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COVID-19 discovered in Norway blood samples stored in 2019?

Research 2022-01-26, 6:39pm



In a surprising discovery, the Norwegian experts disclosed that the researchers of Akershus University Hospital found antibodies against COVID-19 dating back to December 2019, a month before the first case was discovered in Europe, as per the reports of Sputnik. 

On January 27, 2020, the first European case was discovered. Officially, the virus did not infiltrate Norway until February 24 of that year. The discovery occurred within the same time period as the first proven case in China.

The discovery was described as very surprising by the researchers themselves. Ahus project manager Anne Eskild said in a statement that the revelation transforms the story of the COVID outbreak. The Infection Control Act stated that the researchers looked for antibodies in anonymously kept blood samples. According to Sputnik, the samples were collected from pregnant mothers in their first trimester as part of maternity care and stored to monitor potential infectious illnesses.

Antibodies were found in 98 of 6,520 samples

Antibodies were found in 98 of the 6,520 samples examined. Even if a certain fraction of false-positive results must be considered, the researchers claim the conclusions are sound. Furthermore, Esklid observed that there is numerous evidence that they got infected. He further said that their findings redefine the history of the Corona pandemic in Norway and around the world, according to Sputnik. Esklid also said that there are probably few other countries that have access to stored blood samples at the population level, thus there are few or no other retrospective investigations. The Ahus researchers also said that this shows that the illness was widespread in significant portions of the world sooner than previously assumed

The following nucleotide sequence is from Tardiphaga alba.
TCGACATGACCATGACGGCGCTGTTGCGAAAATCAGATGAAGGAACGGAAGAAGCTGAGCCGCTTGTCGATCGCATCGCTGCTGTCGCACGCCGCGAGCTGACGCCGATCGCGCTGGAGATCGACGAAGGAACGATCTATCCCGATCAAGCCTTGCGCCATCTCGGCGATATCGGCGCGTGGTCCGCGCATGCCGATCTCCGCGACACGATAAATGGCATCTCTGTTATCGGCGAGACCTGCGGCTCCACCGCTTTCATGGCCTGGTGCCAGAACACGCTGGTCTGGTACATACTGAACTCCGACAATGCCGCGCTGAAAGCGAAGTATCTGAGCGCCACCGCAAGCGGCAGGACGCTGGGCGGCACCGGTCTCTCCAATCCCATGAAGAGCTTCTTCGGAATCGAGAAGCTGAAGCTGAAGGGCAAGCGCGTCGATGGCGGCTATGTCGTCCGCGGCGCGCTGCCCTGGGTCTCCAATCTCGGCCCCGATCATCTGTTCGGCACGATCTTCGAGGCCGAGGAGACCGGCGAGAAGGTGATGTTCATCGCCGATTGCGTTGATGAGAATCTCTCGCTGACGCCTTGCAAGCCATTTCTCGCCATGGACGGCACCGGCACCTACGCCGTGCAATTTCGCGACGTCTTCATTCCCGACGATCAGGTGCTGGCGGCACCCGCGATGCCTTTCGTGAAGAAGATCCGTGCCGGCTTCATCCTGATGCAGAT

Previously, using molecular dating tools and epidemiological simulations, researchers from the University of California San Diego School of Medicine estimated that the SARS-CoV-2 virus was likely circulating undetected for at least two months before the first human cases of COVID-19 were reported in Wuhan, China in late December 2019.

Norway to phase out mandatory COVID-19 quarantines

In the meanwhile, Norway will phase out mandatory COVID-19 quarantines for unvaccinated travellers and close contacts of infected people. However, those entering from a quarantined region and unable to present proof of vaccination must quarantine for at least three days under existing standards, according to the Local. The existing guidelines have been criticised for placing healthy people in quarantine for an unduly long period of time.